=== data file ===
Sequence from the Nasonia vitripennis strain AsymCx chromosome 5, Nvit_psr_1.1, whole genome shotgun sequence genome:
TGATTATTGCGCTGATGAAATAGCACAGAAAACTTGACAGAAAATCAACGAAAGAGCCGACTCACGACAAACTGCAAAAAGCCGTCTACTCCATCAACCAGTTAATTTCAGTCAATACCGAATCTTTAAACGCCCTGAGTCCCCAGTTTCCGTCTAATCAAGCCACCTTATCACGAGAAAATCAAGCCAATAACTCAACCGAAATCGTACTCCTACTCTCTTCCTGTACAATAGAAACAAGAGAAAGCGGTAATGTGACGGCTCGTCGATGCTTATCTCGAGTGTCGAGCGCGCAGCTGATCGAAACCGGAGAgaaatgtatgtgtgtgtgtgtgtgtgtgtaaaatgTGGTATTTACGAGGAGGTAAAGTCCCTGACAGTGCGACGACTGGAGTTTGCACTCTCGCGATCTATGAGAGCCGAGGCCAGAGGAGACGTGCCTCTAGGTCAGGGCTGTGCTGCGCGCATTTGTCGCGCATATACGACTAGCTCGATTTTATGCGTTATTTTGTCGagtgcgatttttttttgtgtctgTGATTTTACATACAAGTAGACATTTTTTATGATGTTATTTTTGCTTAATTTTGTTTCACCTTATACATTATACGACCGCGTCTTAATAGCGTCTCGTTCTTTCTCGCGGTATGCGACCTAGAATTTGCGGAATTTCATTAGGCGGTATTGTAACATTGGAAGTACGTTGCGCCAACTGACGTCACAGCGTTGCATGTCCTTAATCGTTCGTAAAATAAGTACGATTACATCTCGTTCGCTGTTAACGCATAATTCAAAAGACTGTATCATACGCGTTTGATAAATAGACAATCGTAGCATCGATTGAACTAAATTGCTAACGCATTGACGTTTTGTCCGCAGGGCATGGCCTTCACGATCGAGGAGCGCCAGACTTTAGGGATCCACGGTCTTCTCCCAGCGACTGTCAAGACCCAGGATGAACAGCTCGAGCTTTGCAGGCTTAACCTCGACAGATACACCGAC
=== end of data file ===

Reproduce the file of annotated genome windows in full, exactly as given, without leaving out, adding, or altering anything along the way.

Sequence from the Nasonia vitripennis strain AsymCx chromosome 5, Nvit_psr_1.1, whole genome shotgun sequence genome:
TGATTATTGCGCTGATGAAATAGCACAGAAAACTTGACAGAAAATCAACGAAAGAGCCGACTCACGACAAACTGCAAAAAGCCGTCTACTCCATCAACCAGTTAATTTCAGTCAATACCGAATCTTTAAACGCCCTGAGTCCCCAGTTTCCGTCTAATCAAGCCACCTTATCACGAGAAAATCAAGCCAATAACTCAACCGAAATCGTACTCCTACTCTCTTCCTGTACAATAGAAACAAGAGAAAGCGGTAATGTGACGGCTCGTCGATGCTTATCTCGAGTGTCGAGCGCGCAGCTGATCGAAACCGGAGAgaaatgtatgtgtgtgtgtgtgtgtgtgtaaaatgTGGTATTTACGAGGAGGTAAAGTCCCTGACAGTGCGACGACTGGAGTTTGCACTCTCGCGATCTATGAGAGCCGAGGCCAGAGGAGACGTGCCTCTAGGTCAGGGCTGTGCTGCGCGCATTTGTCGCGCATATACGACTAGCTCGATTTTATGCGTTATTTTGTCGagtgcgatttttttttgtgtctgTGATTTTACATACAAGTAGACATTTTTTATGATGTTATTTTTGCTTAATTTTGTTTCACCTTATACATTATACGACCGCGTCTTAATAGCGTCTCGTTCTTTCTCGCGGTATGCGACCTAGAATTTGCGGAATTTCATTAGGCGGTATTGTAACATTGGAAGTACGTTGCGCCAACTGACGTCACAGCGTTGCATGTCCTTAATCGTTCGTAAAATAAGTACGATTACATCTCGTTCGCTGTTAACGCATAATTCAAAAGACTGTATCATACGCGTTTGATAAATAGACAATCGTAGCATCGATTGAACTAAATTGCTAACGCATTGACGTTTTGTCCGCAGGGCATGGCCTTCACGATCGAGGAGCGCCAGACTTTAGGGATCCACGGTCTTCTCCCAGCGACTGTCAAGACCCAGGATGAACAGCTCGAGCTTTGCAGGCTTAACCTCGACAGATACACCGAC